Using Exchange-Traded Funds for Portfolio Construction: the Core-Satellite Approach

Using Exchange-Traded Funds for Portfolio Construction: the Core-Satellite Approach

For core portfolio exposure, many investors could be well served by exchange-traded funds (ETFs). There are number of inexpensive, broad market ETFs that track major indexes, like the S&P 500 or Barclays Aggregate Bond Index. This can be a very cheap way to gain exposure to the broad market. But investors who are dollar-cost averaging (regularly investing small amounts over time) should carefully watch broker fees that are incurred when buying ETFs, as they may push the overall costs of the investment over that of a traditional index mutual fund.

Things To Know

  • ETFs can serve both core and satellite purposes.
  • ETFs can also give you access to alternative assets.

Consider them for the satellite portion too

The variety of ETFs available and the ease in which they can be traded makes them ideal for "satellite" purposes and allows tactical investors to manage their own portfolio more actively. Satellite holdings are typically shorter term and attempt to take advantage of an investment idea rather than be held for an extended period. For example, if an investor feels a certain industry is undervalued, instead of buying dozens of stocks in the industry or researching a mutual fund manager with the same view, she can buy a sector ETF. Although it is difficult to time the market, investors so inclined can move in and out of ETFs quickly. ETFs can also be used to hedge existing holdings or for pairs trading.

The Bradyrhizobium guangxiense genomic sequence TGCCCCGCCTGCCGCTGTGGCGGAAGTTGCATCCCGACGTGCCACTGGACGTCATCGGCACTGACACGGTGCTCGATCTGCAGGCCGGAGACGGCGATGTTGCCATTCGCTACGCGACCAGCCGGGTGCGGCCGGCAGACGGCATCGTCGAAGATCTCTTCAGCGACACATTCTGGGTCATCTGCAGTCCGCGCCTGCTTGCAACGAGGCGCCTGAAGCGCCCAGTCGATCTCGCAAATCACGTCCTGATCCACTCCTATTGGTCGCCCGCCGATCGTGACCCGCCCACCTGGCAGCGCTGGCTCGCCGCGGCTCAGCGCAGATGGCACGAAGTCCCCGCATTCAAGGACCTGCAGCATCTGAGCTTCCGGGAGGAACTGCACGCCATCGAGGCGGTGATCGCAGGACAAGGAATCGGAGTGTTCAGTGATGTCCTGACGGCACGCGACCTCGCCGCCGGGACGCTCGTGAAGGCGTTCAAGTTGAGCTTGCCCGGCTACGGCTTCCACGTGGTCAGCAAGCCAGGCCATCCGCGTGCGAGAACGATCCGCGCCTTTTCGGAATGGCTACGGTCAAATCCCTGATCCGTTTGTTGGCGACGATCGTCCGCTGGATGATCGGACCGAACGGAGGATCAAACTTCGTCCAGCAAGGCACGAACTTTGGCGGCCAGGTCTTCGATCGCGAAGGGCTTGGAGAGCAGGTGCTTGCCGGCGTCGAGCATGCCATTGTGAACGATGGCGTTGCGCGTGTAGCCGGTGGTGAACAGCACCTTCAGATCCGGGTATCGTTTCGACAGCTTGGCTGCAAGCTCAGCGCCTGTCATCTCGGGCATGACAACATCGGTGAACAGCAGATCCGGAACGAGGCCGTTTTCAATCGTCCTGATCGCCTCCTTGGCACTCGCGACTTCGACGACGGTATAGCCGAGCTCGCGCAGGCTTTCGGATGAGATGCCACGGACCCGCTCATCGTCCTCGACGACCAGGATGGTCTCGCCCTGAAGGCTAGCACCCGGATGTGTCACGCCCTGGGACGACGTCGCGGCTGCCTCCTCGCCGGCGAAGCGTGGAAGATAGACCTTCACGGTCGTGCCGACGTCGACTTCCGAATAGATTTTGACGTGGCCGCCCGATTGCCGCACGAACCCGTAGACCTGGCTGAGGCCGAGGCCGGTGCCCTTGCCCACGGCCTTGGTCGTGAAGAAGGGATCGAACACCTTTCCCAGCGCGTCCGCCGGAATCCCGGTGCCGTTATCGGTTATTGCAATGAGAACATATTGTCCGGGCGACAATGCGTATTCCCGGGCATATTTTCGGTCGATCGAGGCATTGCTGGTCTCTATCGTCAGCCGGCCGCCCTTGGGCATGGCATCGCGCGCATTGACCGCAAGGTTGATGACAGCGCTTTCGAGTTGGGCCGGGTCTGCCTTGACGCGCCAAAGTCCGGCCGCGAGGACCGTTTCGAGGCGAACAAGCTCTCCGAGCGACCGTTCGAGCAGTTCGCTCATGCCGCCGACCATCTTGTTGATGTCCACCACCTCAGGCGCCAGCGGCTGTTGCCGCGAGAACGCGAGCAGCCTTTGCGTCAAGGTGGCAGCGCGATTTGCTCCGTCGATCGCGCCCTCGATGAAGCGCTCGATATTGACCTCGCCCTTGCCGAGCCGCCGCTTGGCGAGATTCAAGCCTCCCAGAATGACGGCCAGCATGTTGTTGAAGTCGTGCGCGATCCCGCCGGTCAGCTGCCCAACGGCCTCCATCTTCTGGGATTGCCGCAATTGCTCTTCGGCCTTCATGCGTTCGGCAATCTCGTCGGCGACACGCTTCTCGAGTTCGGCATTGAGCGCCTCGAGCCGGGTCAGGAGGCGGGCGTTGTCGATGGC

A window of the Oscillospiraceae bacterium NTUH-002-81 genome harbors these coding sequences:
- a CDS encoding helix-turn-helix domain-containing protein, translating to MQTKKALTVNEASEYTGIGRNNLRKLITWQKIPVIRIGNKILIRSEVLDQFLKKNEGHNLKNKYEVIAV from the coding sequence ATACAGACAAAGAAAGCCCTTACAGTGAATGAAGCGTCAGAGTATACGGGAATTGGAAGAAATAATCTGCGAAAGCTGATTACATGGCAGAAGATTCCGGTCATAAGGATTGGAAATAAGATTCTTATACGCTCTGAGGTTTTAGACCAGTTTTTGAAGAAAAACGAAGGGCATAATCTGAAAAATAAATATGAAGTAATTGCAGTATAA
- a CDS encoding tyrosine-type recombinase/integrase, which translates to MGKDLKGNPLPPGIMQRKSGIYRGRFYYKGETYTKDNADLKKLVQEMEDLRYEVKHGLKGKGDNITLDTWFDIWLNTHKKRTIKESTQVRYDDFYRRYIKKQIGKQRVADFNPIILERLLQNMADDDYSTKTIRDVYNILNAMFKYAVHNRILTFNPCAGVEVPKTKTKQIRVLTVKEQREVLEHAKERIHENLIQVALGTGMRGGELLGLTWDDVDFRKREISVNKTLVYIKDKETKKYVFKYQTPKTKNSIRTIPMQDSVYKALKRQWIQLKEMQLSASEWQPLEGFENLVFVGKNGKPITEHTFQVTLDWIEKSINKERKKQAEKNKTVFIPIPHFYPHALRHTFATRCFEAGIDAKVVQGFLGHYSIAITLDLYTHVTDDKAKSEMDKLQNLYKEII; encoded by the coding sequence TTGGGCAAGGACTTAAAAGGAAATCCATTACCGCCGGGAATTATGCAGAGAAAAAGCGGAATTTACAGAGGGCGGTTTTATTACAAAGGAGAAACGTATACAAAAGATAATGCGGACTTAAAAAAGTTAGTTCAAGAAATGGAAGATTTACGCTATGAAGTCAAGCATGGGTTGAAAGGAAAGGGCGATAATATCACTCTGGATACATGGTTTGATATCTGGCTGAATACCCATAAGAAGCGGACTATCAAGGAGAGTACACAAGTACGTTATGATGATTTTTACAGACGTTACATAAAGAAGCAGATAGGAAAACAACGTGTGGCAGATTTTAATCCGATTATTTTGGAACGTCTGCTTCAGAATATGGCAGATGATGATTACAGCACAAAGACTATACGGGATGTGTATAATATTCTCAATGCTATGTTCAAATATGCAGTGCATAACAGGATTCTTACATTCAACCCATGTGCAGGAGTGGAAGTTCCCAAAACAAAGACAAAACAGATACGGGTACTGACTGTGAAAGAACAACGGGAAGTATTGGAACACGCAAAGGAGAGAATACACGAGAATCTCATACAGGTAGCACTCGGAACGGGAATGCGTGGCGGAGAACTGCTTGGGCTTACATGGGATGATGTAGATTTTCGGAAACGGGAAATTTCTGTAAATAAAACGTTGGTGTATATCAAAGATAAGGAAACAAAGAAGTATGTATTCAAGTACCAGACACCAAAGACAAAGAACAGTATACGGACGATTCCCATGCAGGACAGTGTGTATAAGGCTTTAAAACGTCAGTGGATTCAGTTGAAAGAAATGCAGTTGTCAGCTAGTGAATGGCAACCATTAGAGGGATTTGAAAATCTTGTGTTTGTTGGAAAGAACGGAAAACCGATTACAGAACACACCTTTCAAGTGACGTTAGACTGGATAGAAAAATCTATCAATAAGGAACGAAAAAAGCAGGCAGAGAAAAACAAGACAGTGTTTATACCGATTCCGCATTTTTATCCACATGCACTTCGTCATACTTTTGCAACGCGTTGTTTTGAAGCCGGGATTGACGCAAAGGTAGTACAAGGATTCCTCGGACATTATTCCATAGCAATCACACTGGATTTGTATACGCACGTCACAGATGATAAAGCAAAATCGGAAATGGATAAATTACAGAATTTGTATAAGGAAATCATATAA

Look at other asset classes

Another important role that ETFs can play in your portfolio is to provide access to alternative asset classes like commodities and currencies. These areas, which used to be either more difficult to trade or available only to institutional investors and high-net worth individuals, can help further diversify your portfolio. Although most investors would want these asset classes to represent only a tiny fraction of their overall holdings, their presence in a portfolio can be helpful because they can be less correlated to broader stock market returns over long periods of time.

Asset allocation and diversification do not eliminate the risk of experiencing investment losses.